I don't shop at stores that are too aggressive with IDs either. It's a little irritating, especially when you're obviously "old enough" (grey beard, etc.), and if they DEMAND I remove my ID from my wallet, I'll just say "forget it, no sale". Demanding I hand it to them gets a lecture on what the law says.

    3. low_resolution_foxxes Bronze badge

      Re: Walgreens

      Would this not be an effort to force the cashier to check ages properly?

      I mean, it's not like they can do much with a birthdate, except perhaps demographic marketing.

  4. Anonymous Coward
    Anonymous Coward

    Loyalty Card

    Big retail should just tie all this into loyalty/reward cards. Add some biometrics et voila! People will gladly sign away their rights for those offers and promotions!

  5. RM Myers Silver badge
    Happy

    "Humans are pretty good at spouting a lot of nonsense, too"

    Wait a minute, is El Reg implying that amanfromMars might be human? Extraordinary claims require extraordinary evidence, which I haven't seen yet!

    1. WolfFan Silver badge

      Re: "Humans are pretty good at spouting a lot of nonsense, too"

      No. They’re implying that DJT might be human, something which requires a lot more evidence.

      1. Duncan Macdonald Silver badge
        Unhappy

        Re: "Humans are pretty good at spouting a lot of nonsense, too"

        Unfortunately extreme stupidity is far too common in the human race.

        Ignorance is treatable by education - stupidity is unfortunately not treatable (except by the Grim Reaper!!).

        1. Teiwaz Silver badge

          Re: "Humans are pretty good at spouting a lot of nonsense, too"

          Ignorance is treatable by education - stupidity is unfortunately not treatable (except by the Grim Reaper!!).

          You left out aggressive ignorance - most ably displayed by many politicians and certain religious types.

    2. vtcodger Silver badge

      Re: "Humans are pretty good at spouting a lot of nonsense, too"

      Wait a minute, is El Reg implying that amanfromMars might be human?

      Well, if the arbiter of human-ness is to be a computing device. And given the current state of AI. I see no reason that a "man" from Mars couldn't be classed as "human".

      The real issue, I think, might be whether the Mars creature is entitled to take umbrage at such an insult and retaliate by sterilizing a couple of counties.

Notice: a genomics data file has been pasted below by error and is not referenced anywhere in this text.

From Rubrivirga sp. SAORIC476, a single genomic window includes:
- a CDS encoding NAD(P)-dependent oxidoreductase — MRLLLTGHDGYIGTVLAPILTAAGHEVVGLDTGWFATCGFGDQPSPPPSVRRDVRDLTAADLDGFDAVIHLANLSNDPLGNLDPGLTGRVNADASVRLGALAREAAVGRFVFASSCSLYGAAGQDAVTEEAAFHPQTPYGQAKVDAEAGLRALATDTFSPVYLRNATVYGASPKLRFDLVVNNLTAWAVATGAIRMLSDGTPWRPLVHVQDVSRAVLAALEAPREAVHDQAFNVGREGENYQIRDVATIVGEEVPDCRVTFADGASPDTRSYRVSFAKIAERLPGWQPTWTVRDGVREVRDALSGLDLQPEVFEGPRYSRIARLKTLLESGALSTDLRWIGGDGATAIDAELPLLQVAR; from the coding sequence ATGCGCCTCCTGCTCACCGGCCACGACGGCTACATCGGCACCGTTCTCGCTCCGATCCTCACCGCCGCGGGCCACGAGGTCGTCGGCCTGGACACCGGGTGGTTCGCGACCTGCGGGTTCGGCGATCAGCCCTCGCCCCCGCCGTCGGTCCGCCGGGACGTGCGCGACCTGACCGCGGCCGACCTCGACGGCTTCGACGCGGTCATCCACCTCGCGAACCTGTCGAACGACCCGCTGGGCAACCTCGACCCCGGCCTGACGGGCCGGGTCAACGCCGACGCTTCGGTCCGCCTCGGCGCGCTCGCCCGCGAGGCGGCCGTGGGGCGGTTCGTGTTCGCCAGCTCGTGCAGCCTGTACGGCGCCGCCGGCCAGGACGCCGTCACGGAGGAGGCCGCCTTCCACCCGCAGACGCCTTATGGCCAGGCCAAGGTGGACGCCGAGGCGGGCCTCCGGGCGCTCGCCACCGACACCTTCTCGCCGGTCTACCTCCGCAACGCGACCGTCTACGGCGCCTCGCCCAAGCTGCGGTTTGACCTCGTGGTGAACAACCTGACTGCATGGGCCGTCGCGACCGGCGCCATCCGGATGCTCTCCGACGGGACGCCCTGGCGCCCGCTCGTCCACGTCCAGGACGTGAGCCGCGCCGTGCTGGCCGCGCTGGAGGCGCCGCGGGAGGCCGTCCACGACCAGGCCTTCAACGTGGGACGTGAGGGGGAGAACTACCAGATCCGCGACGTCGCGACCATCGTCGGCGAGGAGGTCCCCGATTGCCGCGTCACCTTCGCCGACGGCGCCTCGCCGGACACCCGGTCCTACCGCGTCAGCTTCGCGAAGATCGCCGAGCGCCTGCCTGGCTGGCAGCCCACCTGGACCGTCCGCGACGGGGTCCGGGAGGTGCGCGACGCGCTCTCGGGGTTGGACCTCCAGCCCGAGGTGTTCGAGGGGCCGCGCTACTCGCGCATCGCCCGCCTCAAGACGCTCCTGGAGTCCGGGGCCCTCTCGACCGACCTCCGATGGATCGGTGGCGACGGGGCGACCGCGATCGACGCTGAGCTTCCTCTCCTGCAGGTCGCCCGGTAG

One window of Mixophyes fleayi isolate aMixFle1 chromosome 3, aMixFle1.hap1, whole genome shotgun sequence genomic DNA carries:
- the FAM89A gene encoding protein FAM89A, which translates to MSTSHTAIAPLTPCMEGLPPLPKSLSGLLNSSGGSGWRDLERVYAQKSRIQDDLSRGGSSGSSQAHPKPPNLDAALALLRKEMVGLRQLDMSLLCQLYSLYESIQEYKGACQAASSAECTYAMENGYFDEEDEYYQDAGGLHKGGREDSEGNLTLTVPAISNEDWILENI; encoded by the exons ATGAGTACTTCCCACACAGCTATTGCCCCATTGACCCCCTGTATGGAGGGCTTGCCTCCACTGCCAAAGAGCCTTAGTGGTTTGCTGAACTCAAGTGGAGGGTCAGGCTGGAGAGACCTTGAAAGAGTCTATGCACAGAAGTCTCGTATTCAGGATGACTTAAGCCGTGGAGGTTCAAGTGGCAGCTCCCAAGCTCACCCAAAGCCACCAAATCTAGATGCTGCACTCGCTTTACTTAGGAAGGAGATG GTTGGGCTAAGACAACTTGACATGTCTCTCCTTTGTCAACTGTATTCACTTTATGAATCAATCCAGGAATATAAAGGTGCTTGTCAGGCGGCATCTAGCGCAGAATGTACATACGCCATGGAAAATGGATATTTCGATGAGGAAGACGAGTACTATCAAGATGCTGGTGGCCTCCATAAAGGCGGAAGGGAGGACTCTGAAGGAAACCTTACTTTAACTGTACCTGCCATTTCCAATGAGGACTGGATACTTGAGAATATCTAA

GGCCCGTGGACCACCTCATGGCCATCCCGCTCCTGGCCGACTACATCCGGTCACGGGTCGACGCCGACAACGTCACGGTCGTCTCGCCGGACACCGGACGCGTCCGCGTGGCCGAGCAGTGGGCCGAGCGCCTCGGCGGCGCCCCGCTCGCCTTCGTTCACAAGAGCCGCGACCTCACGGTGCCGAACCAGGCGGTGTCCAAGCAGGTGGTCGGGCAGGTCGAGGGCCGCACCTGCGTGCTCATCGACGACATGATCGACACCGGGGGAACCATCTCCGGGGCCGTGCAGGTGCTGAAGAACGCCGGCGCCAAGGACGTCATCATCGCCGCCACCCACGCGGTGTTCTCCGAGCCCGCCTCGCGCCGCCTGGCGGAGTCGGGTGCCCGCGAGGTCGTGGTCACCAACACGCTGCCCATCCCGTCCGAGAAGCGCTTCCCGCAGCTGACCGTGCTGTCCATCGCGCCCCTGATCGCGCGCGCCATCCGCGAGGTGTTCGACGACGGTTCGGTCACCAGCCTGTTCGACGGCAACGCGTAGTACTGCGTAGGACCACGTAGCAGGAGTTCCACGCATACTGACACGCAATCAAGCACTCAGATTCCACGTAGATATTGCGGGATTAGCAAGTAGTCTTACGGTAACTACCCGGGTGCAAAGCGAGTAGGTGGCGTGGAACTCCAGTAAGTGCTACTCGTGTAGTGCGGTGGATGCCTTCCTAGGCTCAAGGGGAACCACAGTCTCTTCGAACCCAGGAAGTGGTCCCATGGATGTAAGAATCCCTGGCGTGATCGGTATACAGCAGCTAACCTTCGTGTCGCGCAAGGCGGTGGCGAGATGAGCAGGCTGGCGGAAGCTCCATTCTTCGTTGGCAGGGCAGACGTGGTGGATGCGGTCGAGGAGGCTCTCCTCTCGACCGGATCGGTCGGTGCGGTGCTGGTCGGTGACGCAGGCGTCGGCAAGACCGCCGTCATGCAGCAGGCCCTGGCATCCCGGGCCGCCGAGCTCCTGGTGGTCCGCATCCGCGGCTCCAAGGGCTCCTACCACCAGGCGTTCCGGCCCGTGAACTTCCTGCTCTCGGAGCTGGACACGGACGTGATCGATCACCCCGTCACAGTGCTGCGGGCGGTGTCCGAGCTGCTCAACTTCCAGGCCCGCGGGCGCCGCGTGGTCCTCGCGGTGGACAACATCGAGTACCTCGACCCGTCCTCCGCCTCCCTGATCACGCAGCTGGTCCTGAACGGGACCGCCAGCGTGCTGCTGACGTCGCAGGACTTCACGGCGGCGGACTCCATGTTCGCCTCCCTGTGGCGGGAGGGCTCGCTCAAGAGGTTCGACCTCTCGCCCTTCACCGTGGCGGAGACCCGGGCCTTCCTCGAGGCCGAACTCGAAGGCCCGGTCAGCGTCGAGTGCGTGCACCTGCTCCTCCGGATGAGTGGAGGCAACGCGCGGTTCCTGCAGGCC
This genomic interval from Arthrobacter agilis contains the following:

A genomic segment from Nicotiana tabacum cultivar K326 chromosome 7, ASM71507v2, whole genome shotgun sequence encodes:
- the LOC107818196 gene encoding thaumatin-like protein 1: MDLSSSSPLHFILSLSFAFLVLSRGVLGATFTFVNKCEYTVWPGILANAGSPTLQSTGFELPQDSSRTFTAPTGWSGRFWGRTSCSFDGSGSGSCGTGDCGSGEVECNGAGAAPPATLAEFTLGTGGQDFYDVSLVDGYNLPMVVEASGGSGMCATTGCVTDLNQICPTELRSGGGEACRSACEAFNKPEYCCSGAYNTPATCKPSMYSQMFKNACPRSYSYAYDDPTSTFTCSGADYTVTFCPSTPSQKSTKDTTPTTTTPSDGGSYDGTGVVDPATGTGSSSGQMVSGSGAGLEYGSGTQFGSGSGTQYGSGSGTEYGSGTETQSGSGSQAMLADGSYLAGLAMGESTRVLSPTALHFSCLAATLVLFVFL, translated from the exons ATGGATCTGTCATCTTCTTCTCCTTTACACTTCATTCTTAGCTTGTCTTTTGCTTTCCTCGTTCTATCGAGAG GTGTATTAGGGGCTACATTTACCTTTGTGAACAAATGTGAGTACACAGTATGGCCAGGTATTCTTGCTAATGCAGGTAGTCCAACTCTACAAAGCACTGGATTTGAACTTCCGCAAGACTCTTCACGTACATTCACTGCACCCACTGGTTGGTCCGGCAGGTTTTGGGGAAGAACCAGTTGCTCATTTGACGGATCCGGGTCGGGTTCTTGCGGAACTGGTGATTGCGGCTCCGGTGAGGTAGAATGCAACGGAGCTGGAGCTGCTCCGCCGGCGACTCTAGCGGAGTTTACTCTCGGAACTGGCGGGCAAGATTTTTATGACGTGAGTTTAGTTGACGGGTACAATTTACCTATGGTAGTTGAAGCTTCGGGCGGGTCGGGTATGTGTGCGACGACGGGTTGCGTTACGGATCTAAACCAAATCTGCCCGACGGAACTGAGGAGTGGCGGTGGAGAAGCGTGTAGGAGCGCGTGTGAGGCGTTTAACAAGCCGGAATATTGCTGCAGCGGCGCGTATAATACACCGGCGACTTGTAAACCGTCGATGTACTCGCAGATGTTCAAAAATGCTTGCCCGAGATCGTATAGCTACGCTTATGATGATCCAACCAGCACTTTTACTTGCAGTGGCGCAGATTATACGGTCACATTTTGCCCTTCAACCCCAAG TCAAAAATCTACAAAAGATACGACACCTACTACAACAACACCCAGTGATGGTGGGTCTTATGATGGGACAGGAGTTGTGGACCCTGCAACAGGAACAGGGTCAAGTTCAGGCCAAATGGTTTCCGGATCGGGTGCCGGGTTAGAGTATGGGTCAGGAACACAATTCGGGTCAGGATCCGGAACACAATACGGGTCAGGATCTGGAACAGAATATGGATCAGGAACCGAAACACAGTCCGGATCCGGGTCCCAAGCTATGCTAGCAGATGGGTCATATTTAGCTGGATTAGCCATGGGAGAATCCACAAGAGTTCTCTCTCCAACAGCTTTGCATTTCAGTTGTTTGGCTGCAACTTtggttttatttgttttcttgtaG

6. iron Silver badge

    Every passage I've seen that was generated by OpenAI’s GPT algortihms was obviously fake. It can almost make sense for two or three sentences but any more than that and it becomes nonsensical garbage. The lack of coherent thought between sentences and abysmal grammar make it easy to spot.

    Then again I think I've just described most Reddit / Twitter posts and everything uttered by Donnie Orange so... YMMV.

    1. James 139

      Ah, so THAT's what's running Trumps brain.

  7. Paul Hovnanian Silver badge

    Casinos ...

    ... already do this. And have for quite some time. If you are a card counter or other kind of cheat, they will show you to the door pretty quickly if they catch you on the premises again.

    I get that's it's a different kind of market. People don't have to play blackjack. They do need prescriptions filled. If they just toss people out, that's a problem. But if an ex-shoplifter gets followed around the store by security, well that's part of the cost of a prior shoplifting conviction.

    1. Richard 12 Silver badge

      Re: Casinos ...

      You mean the cost of "vaguely appearing a little bit like someone else at certain angles to an unknowable algorithm".

      Facial matching algorithms are poor to terrible, and get worse the more "targets" and angles they're supposed to match against.

  8. Mike 16 Silver badge

    card counter or other kind of cheat,

    The whole idea of card-counting being a cheat is a bit ex post facto.

    Casinos changed the rules after it became known/popular.

    About what one would expect from the inventors of the double zero.

  9. Pascal Monett Silver badge

    "an alert would be sent to security staff who could then confront the suspected thief"

    The suspected thief. No proof, just suspicion, and that is enough to get in trouble.

    I'm sorry but that does not chime with legal rights. I will admit you have the right to watch me, but if you come up to me and ask me to leave the shop I'm going to demand what right you have to do so, and I will not be leaving until the police show up and tell me that that is what I should do.

    And when the police show up I'm going to demand what the reason is for being treated like a shoplifter when I've done nothing wrong, and when security comes up blank, I'm going to sue. Because that's what you do in the Land Of The Used To Be Free.

    Of course, this is happening in the USA, so you'd better be white to pull this off these days.

    1. Anonymous Coward
      Anonymous Coward